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Old 04-22-2019, 08:22 PM
 
Location: Washington State desert
5,532 posts, read 3,679,293 times
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Quote:
Originally Posted by Eric324 View Post
Tacoma, Washington has the built environment and feel of a city that should be bigger and more bustling than it actually is. This is because it lost the battle of "most dominant city in the region" to nearby Seattle and never quite recovered despite still retaining some very good urban bones.
I have posted on this thread earlier, but yes it was a railroad battle that made Tacoma the 2nd city on Puget Sound.

https://www.historylink.org/File/1683
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Old 04-23-2019, 07:50 AM
 
Location: DMV Area
1,004 posts, read 600,277 times
Reputation: 1867
Quote:
Originally Posted by pnwguy2 View Post
I have posted on this thread earlier, but yes it was a railroad battle that made Tacoma the 2nd city on Puget Sound.

https://www.historylink.org/File/1683
The transcontinental railroad ending in Los Angeles instead of San Diego was one of the many reasons why San Diego wound up becoming the 2nd city in Southern California. Geographical constraints also played a role too. San Diego being hemmed in by mountains, the ocean, and the border along with the city itself being built on mesas and separated by canyons limited development while the LA Basin is flatter and allowed more development to occur. It also never densified like San Francisco and the Bay Area.
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Old 04-23-2019, 09:11 AM
 
Location: DMV Area
1,004 posts, read 600,277 times
Reputation: 1867
Quote:
Originally Posted by Huntsville_secede View Post
That's a stretch I know I've heard it referred to as the "New York of the South" in the past, but in the year 1900 New York City already almost had 3.5 million people. Galveston had about 40K around the time of the Hurricane.
Right! Texans and their aggrandizement, LOL... A rival of NYC? Please...I'll concede that Galveston should still be a rival with New Orleans though... Major port city, great historical housing stock, but the 1900 hurricane combined with the Born On Island (BOI) insularity of the population and TPTB pretty much hampered any chance of Galveston being anything more than what it is. Plus the growth of Houston and how it just grew and grew while Galveston languished...It should be the Savannah, New Orleans, or the Charleston of Texas (emphasize local history and legends and culinary traditions) instead of mostly focusing on its beaches (which is what its more known for), but alas.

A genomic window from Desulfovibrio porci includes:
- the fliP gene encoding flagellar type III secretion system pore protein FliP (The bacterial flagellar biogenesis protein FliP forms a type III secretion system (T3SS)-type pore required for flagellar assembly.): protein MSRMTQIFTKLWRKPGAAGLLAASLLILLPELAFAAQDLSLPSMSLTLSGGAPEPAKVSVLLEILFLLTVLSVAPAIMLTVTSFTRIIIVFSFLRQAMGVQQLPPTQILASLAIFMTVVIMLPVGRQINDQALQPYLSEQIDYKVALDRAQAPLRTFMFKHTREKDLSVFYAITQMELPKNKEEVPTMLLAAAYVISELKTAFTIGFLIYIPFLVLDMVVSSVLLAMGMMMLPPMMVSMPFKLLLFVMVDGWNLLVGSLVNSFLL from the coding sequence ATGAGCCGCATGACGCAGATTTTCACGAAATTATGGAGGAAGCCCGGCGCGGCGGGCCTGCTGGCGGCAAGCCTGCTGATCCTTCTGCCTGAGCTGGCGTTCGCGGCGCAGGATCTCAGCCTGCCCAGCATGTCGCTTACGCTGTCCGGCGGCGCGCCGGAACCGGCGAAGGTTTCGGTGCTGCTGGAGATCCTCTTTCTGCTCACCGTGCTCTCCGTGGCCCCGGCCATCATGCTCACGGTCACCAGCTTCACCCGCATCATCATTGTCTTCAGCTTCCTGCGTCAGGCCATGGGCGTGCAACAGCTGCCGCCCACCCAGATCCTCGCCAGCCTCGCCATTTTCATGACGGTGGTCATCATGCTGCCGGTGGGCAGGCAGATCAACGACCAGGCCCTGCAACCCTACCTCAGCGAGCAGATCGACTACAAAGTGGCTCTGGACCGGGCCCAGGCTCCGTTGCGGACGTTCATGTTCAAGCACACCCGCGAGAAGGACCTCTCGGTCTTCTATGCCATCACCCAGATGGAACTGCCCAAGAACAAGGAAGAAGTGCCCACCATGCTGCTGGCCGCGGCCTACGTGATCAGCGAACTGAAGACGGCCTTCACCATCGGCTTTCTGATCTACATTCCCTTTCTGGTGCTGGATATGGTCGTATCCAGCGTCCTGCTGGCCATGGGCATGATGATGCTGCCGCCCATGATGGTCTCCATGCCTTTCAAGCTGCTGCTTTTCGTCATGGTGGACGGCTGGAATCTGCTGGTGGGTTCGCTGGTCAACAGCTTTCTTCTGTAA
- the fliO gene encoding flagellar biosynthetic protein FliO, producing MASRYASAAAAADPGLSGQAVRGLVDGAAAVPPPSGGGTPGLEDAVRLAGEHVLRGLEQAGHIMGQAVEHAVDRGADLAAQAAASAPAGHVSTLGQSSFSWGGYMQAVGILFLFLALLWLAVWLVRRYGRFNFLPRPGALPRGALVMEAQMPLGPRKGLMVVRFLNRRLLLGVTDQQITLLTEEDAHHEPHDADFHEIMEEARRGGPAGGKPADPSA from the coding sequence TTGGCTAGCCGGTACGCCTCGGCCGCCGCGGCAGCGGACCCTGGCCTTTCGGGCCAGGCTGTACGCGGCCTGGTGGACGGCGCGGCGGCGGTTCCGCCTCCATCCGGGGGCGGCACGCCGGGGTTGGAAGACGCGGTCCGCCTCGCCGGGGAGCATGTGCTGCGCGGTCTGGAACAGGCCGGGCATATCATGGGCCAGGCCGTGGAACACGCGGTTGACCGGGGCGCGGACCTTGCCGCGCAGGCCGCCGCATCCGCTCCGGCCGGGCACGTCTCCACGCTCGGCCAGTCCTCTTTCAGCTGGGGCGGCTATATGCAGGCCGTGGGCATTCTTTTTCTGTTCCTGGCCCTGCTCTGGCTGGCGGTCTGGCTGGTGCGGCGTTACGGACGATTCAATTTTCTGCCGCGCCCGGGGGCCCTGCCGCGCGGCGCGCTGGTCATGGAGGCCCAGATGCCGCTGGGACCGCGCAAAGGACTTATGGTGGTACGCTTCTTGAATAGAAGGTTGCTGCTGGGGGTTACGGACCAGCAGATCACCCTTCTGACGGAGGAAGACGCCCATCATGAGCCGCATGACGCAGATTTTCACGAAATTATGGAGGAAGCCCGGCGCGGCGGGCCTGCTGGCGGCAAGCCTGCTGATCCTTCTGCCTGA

New Orleans - Louisiana's notorious corruption, poverty and crime, and the feudalistic culture of the area, plus the party atmosphere/devil may care attitude were some factors that keep NOLA from being a lot larger than it could be. The oil glut in the 1980s killed the momentum the area had, plus businesses had been hightailing it for Houston as the oil industry consolidated and contracted and there's been brain drain from Louisiana to California and Texas overall well before that.

Jackson Mississippi has an ideal location in the Southern US (midway between Atlanta and Dallas as well as midway between New Orleans and Memphis), and should be a peer with Birmingham, Richmond, or Louisville or even Austin (It's a state capital and has a major university there, but it's not the flagship university in the state, but a well-known HBCU). But the poverty and crime, corrupt politicians, insular employers and politicians, insular residents, and Mississippi's overall bad reputation means that Jackson won't be anything more than what it is. Metro Nashville was about the same size as present day Metro Jackson back in the 1960s and early 70s and Raleigh's Metro Area was about the same size around 1980, and look how those cities have boomed since then.

Memphis - See above about Jackson MS. The Delta culture has its charm, but it doesn't bode well towards attracting talent, business, or high income residents. And the people there are fine with it and don't like outsiders. So leave them be. Nashville finally surpassed the City of Memphis population last year (its metro area has been larger for much longer), and Memphis is there on the other side of the state just there and languishing. It's location is ideal for logistics and FedEx takes advantage of that, but Memphis should be way more than what it has become.

Richmond has an excellent location due to its proximity to the NE Corridor and the Piedmont Atlantic megaregions, plus its between the Ocean and the Mountains. It should be a much more major city than it became, but it seems like it has a lot of insular Powers That Be that kept it from reaching its potential. Also, Virginia's weird city incorporation laws don't help - Richmond couldn't annex the prosperous suburban areas that grew the way that Raleigh and Charlotte did. It also didn't incorporate an entire county like Virginia Beach did. It's definitely coming into its own and has a charm to it in its inner ring and core neighborhoods, but I can't help but think that it could be something so much bigger than what it is.
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Old 04-23-2019, 09:38 AM
 
Location: New Mexico
6,545 posts, read 3,653,233 times